Summarizing the findings of the desk based research, the results of the questionnaire and the interviews there is a clearer picture now on how most donor agencies currently invest in Africa’s transport sector. Taking all current Africa-related transport sector funding together anything else than infrastructure funding has no substantial portion or role in most donor portfolios.
JICA, the Chinese Development Assistance and the African Development Bank seem to have not yet started to address sustainable transport in a broader, more integrative perspective, reflecting neither the concept of accessibility, the Avoid-Shift-Improve Approach nor fostering the adoption of successful solutions in other regions, including solutions which are geared to reduce GHG from transport. It also seems that the lack of data (e.g. for road safety, cycling share or emissions) is not part of the portfolio of many donors and their partner countries.
The “Strategy 2020” of the Asian Development Bank however could become a model for other donor agencies. The “Sustainability Toolkit for Transport Projects” and the “Flagship Report” of the World Bank are also progressive attempts to assure more sustainability in transport projects. As domestic funding still will remain the driver of transport investments in Africa, it would be interesting to identify ways how these new instruments can be made applicable for domestic funding.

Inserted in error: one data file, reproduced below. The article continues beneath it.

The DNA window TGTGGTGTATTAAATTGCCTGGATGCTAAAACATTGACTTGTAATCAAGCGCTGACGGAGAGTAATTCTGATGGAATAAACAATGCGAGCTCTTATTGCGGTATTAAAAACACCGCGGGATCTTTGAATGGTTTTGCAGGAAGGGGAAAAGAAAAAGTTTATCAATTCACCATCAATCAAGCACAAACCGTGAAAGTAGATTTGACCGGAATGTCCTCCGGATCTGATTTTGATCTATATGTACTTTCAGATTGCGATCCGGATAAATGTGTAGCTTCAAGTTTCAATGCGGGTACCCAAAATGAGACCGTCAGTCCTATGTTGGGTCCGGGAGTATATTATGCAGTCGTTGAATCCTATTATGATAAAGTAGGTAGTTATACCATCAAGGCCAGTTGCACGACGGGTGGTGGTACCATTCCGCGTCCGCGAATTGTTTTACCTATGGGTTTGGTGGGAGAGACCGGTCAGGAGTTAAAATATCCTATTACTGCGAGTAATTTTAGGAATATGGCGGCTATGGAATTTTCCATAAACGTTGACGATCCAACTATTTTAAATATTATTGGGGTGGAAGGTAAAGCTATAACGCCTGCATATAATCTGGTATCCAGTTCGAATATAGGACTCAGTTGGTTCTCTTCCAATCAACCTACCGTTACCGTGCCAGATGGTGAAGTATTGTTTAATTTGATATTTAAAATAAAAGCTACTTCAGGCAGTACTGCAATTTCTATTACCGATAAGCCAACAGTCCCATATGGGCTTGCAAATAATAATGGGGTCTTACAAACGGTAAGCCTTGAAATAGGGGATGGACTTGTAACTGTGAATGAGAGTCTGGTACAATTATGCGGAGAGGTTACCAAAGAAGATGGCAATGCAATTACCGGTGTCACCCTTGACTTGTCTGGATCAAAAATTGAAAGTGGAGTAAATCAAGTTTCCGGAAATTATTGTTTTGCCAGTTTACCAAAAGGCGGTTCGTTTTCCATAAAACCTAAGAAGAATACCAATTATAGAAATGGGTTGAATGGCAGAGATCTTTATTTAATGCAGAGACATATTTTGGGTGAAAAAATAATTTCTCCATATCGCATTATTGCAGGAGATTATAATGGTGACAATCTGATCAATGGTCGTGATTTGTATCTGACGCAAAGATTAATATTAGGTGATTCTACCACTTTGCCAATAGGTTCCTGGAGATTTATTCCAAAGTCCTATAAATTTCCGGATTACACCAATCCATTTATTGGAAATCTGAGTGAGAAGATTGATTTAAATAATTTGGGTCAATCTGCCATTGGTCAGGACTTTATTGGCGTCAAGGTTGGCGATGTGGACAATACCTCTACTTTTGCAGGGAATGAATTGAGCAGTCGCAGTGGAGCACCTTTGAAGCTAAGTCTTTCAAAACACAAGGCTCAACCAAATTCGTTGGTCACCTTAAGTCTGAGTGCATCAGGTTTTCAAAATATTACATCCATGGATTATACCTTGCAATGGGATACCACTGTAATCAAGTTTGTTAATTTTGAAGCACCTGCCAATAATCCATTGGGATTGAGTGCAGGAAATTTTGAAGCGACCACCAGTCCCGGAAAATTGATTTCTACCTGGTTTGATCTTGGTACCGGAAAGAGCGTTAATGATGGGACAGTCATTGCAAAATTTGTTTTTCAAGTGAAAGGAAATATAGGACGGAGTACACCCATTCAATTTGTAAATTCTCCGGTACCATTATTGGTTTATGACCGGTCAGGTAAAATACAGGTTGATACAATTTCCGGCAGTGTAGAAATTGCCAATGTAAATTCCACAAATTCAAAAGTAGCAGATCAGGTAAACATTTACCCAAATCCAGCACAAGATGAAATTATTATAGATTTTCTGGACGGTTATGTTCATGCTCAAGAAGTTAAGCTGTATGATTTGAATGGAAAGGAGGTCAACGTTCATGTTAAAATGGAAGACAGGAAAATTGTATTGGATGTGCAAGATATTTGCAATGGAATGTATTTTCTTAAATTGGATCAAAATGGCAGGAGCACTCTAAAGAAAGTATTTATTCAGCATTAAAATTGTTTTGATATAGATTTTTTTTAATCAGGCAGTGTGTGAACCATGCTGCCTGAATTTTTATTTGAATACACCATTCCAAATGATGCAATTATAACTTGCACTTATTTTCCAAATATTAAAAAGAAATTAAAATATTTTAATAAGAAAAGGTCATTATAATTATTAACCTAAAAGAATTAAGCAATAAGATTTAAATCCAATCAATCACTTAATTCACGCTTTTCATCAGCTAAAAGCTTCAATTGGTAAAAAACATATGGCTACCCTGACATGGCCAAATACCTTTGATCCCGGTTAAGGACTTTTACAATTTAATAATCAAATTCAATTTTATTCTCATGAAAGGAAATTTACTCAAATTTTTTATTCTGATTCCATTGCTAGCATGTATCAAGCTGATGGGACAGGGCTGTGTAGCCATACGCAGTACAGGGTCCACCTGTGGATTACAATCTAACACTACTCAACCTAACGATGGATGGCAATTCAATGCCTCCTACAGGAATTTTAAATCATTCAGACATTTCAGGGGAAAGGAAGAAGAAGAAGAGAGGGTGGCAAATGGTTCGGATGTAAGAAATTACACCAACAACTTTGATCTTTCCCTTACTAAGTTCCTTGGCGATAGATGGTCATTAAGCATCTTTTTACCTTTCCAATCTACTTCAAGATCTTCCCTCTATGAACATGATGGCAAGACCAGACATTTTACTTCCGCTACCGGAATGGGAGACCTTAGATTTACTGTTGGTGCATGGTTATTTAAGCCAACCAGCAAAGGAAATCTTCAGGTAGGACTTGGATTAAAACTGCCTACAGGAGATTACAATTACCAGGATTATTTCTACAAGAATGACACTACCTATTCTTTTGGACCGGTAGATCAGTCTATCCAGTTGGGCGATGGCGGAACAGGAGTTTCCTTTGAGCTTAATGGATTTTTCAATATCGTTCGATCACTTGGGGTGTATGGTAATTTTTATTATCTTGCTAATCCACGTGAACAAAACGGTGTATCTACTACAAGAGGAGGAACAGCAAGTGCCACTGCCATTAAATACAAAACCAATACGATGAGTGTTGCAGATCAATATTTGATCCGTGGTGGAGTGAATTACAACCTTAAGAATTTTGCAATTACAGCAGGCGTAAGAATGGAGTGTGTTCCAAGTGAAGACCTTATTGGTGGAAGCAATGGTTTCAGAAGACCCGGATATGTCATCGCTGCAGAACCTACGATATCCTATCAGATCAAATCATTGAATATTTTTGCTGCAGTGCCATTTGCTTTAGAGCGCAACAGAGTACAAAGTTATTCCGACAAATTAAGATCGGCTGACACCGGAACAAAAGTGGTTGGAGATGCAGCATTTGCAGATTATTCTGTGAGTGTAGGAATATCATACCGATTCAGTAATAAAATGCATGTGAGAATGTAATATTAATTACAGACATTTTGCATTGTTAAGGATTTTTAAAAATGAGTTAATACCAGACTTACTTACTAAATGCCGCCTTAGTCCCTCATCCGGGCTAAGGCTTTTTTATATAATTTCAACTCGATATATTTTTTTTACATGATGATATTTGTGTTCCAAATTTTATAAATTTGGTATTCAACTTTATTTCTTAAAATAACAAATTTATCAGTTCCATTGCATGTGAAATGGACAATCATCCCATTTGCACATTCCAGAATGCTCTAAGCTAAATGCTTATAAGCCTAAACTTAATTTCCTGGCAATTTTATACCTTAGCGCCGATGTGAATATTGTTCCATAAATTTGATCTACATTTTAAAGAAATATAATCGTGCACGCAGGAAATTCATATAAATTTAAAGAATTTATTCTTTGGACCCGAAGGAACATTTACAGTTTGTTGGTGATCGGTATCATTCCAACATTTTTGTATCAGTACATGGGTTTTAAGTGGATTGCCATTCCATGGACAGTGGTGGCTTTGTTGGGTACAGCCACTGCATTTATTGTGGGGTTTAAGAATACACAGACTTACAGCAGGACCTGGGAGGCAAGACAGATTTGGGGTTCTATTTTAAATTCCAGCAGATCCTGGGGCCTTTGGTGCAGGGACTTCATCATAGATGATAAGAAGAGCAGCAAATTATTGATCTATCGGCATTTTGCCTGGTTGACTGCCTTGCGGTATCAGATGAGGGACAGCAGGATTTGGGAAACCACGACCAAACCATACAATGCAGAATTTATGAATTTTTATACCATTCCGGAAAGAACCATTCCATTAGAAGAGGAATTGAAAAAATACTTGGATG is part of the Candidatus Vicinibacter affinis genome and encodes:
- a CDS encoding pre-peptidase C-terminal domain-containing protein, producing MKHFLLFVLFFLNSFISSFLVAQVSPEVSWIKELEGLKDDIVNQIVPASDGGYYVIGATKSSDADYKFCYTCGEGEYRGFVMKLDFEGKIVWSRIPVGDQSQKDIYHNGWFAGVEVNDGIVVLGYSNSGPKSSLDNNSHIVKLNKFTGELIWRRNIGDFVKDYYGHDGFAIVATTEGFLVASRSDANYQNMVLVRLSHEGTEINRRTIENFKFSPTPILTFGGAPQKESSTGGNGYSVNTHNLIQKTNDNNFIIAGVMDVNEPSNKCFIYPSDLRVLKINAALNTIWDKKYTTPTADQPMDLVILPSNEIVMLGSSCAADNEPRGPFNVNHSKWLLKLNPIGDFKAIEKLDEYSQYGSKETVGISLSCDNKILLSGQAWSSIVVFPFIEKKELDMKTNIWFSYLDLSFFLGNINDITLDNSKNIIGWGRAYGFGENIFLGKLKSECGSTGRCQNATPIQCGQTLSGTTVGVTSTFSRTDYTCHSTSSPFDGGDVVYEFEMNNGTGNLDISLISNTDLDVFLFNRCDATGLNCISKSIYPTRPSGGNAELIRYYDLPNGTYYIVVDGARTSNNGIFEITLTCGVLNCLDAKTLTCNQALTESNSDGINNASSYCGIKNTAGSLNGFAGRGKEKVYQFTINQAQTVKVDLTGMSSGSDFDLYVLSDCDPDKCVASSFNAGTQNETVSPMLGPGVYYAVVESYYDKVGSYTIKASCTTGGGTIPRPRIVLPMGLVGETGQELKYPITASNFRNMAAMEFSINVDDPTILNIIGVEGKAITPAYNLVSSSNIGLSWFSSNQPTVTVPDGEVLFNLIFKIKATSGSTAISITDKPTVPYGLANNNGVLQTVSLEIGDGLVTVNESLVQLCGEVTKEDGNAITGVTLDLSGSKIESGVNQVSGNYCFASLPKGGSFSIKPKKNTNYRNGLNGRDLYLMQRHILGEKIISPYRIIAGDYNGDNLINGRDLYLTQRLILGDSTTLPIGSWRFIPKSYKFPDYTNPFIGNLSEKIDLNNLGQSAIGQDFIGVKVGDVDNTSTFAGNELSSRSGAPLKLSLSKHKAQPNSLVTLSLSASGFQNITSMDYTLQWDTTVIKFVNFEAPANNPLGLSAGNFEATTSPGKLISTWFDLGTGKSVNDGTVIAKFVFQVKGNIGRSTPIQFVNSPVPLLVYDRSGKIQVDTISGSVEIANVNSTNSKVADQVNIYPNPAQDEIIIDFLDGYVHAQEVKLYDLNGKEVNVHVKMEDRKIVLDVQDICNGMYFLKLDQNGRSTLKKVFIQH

The diverse approaches and policy directions of the different banks could be set more in line toward sustainability by fostering a transparent inter-agency-debate on the issue of sustainable transport in Africa.
In addition all Multilateral Development Banks that signed the 175 Billion US-$ Commitment at Rio+20 should be open to work (with each other and the UN) on how to assess and measure the spending of this money.
But for this all agencies – especially those that have not started so far – must increase inhouse capacities and develop knowledge on how to solve the challenges in future transport in the African region, including motorization, accessibility questions, energy and emissions, road safety and urban, rural and regional development.
Hence donor agencies should assist their partner countries to define (new) sustainable transport sector policies which includes more than investments in (road) infrastructure.
For the overwhelming portion of funding in ODA partner countries express their needs for transport related investments to the donor community. If they will approach donor agencies like JICA, CDB or AFDB it probably will be much easier to receive financial assistance for road building than from those agencies which currently develop new funding policies and mechanisms.